From director Harold Ramis, the man behind such well-liked laugh-generating vehicles as Caddyshack and Groundhog Day, comes Bedazzled, a supposed comedy that doubles as a study in mediocrity. Not only is this film persistently unfunny, but it is consistently uninvolving. To be fair to Ramis, I'm willing to admit that Bedazzled isn't incompetently made - it's just not very entertaining. This is the kind of unremarkable production that will stay with the average viewer for a period of about five seconds after he or she exits the theater. This movie has no staying power, and, outside of Brendan Fraser's easygoing charm, little to recommend it.
Based on a lighthearted 1967 comedy starring Dudley Moore, Bedazzled is set in modern-day San Francisco, where we meet Elliot (Fraser), a "sad, desperate, pathetic loser." We all know someone like Elliot - a harmless person with no social skills who works too hard to ingratiate himself with people and ends up being despised as a result. Elliot is infatuated from afar with one his co-workers, a woman named Allison (Frances O'Connor, looking like a young Barbara Hershey), whom he considers to be unapproachable - until he has an encounter with a sexy, well-dressed vamp who claims to be the Devil (Elizabeth Hurley). In exchange for his soul, Elliot will be granted seven wishes, any one of which could unite him with Allison. It's a deal he can't refuse, but the wishes don't turn out the way he expects, and he quickly learns the down sides associated with being rich and powerful, a star basketball player, a Pulitzer Prize-winning author, and the President of the United States.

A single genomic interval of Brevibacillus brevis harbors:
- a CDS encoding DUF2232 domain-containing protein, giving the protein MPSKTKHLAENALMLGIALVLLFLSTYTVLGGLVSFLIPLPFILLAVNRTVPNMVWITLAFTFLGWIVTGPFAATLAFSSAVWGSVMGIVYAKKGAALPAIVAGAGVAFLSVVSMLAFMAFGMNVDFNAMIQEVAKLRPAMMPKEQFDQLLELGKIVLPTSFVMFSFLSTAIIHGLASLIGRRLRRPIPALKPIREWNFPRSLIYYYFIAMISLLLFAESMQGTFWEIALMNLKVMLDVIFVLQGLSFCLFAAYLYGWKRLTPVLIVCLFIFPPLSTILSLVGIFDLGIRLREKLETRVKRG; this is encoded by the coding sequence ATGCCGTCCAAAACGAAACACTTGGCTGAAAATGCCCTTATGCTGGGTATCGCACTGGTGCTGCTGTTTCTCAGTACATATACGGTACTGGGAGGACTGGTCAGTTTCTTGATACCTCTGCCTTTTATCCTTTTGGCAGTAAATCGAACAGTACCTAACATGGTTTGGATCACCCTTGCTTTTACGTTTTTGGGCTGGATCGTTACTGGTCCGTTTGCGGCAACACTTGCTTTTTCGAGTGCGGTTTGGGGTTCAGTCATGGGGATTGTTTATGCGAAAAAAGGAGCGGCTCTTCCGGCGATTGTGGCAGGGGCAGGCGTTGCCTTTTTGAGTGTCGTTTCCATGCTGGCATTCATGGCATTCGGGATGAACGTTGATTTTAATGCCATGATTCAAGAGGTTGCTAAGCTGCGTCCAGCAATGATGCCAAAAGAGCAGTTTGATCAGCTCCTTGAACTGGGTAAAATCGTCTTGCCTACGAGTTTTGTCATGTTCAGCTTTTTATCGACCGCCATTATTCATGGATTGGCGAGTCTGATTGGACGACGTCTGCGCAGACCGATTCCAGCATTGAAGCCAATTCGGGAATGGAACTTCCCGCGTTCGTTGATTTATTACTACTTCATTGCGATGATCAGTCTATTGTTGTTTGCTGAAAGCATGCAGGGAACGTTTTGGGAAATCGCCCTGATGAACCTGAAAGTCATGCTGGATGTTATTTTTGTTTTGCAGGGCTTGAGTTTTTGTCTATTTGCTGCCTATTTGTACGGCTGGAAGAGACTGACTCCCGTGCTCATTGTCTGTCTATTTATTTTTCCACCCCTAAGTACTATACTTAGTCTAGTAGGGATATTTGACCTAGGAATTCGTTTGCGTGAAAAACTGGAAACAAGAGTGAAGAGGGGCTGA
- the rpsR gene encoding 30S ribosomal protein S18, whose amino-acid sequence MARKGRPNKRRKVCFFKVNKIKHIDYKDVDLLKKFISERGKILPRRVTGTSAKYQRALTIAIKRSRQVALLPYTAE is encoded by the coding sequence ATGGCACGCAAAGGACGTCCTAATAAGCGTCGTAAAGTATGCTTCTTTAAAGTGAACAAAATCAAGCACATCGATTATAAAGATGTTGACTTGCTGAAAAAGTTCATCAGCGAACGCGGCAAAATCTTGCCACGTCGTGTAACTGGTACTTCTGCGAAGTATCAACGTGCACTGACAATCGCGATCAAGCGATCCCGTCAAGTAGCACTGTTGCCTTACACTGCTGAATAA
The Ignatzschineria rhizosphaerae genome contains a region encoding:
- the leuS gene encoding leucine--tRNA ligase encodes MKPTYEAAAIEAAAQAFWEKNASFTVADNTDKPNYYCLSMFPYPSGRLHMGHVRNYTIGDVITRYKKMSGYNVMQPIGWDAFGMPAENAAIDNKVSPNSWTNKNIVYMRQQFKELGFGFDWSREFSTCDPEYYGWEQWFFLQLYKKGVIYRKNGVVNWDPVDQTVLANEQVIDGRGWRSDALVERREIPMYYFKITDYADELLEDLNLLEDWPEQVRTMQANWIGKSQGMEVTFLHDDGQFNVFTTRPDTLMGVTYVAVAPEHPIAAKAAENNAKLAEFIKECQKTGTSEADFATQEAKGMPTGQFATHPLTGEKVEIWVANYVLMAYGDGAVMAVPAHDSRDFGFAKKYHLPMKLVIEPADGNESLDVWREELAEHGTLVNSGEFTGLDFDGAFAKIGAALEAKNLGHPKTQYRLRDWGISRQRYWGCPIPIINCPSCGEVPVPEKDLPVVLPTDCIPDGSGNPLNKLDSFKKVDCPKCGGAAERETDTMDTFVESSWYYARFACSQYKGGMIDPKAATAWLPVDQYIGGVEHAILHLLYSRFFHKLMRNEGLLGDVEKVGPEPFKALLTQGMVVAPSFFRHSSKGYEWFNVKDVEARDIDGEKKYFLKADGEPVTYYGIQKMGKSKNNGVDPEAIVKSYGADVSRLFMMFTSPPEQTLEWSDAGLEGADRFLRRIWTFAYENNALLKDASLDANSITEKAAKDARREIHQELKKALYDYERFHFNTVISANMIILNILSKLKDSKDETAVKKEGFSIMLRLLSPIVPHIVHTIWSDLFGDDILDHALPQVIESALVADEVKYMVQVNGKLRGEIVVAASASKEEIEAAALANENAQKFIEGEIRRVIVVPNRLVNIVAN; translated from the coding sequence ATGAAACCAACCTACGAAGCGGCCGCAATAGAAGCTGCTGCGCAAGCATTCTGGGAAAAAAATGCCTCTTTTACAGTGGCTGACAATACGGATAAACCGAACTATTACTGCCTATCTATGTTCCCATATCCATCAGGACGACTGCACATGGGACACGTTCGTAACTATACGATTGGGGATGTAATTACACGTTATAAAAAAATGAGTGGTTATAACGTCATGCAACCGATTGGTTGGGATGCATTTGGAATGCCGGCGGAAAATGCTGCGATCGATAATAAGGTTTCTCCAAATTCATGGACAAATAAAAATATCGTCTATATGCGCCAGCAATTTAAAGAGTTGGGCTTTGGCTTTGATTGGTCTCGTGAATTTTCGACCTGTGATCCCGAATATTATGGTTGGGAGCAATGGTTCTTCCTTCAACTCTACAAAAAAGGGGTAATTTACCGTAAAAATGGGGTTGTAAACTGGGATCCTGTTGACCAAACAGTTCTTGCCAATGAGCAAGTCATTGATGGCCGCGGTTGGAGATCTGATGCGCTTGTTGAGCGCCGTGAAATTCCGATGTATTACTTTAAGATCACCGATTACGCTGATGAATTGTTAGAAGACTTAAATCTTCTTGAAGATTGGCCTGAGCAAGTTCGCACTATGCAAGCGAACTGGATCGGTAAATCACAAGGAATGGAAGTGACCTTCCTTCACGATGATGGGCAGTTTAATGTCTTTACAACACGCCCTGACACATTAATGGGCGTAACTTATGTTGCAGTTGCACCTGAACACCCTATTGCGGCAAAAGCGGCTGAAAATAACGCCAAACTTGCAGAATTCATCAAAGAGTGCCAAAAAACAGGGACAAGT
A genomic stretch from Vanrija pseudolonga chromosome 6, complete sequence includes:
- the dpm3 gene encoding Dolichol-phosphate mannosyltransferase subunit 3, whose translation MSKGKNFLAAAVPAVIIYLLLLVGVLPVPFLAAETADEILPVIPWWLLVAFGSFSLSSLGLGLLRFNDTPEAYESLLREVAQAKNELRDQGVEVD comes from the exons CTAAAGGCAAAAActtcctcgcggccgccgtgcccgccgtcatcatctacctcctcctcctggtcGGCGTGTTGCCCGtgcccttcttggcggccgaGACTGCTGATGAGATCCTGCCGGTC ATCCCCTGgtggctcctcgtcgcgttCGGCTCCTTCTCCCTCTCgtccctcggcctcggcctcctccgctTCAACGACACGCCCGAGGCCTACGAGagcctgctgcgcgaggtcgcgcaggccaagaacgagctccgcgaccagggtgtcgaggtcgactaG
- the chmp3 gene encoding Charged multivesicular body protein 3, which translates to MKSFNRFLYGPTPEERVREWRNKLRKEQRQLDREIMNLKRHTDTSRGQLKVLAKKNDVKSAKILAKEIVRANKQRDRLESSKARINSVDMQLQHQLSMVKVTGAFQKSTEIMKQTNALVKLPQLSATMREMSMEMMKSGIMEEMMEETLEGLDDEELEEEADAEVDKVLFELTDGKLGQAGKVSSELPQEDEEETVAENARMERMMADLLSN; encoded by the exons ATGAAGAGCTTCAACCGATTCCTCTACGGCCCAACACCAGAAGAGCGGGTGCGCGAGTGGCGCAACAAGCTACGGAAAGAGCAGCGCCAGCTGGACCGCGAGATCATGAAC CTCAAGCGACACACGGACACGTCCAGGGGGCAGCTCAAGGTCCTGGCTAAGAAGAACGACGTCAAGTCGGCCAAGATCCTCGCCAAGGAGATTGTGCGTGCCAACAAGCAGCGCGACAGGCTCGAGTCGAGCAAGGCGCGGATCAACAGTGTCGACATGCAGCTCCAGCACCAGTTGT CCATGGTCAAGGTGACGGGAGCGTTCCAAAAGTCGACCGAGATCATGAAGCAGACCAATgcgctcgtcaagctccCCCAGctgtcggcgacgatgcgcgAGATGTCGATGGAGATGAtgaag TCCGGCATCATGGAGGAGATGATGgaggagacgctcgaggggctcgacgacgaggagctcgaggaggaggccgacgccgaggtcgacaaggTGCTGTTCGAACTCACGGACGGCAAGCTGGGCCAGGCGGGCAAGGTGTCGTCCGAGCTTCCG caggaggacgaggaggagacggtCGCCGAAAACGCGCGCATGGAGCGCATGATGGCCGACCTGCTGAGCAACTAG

Bedazzled is devoid of any sort of tension, regardless of whether it's dramatic, comedic, or romantic. The film lumbers aimlessly from one skit to another. Personalities change so frequently that it's difficult to get a sense of character for any of the individuals. There isn't just one Elliot - there are about seven of them, and they don't seem to be the same person. The only reason we end up caring about Elliot at all is because Fraser is such a likable actor. Without his appeal, Bedazzled would have been an exercise in tedium.
As the Devil, Elizabeth Hurley is clearly enjoying herself. In fact, it appears that she's having more fun playing the part than we're having watching her. Sure, she looks great (doesn't she always?) and there are times when she sinks her teeth into the role with great relish, but, on the whole, she's not a very credible Lucifer. She doesn't find the right tone and her timing is occasionally off. She can't seem to decide whether it's better to act sweet and seductive or to strut her way through the film. Even in a comedy, the Devil needs more than cleavage and a great set of gams.
The third member of the lead acting trio, Frances O'Connor (Fanny in the recent Mansfield Park), is easily the least interesting. Of course, since she's stuck in the thankless role of the personality-deprived love interest, this is hardly surprising. However, O'Connor consistently fails to make us notice her. More often than not, she simply fades into the background for much of the scene, emerging only when she's required to deliver a line of two of dialogue. The film probably would have worked better if there was some evidence of chemistry between O'Connor and Fraser, but, even at its most romantic, their interaction is clinical.
Bedazzled is a series of assembled miscalculations. Things that Ramis thinks are funny - such as sweat pouring in rivulets off a basketball player's face - don't work, and the saccharine sweet ending strikes the wrong note. Of course, one could argue that the conclusion (complete with the moral that everyone should be comfortable with who they are) is appropriate for this kind of bland material, and I suppose there's some validity to that. The bulk of Bedazzled lacks an
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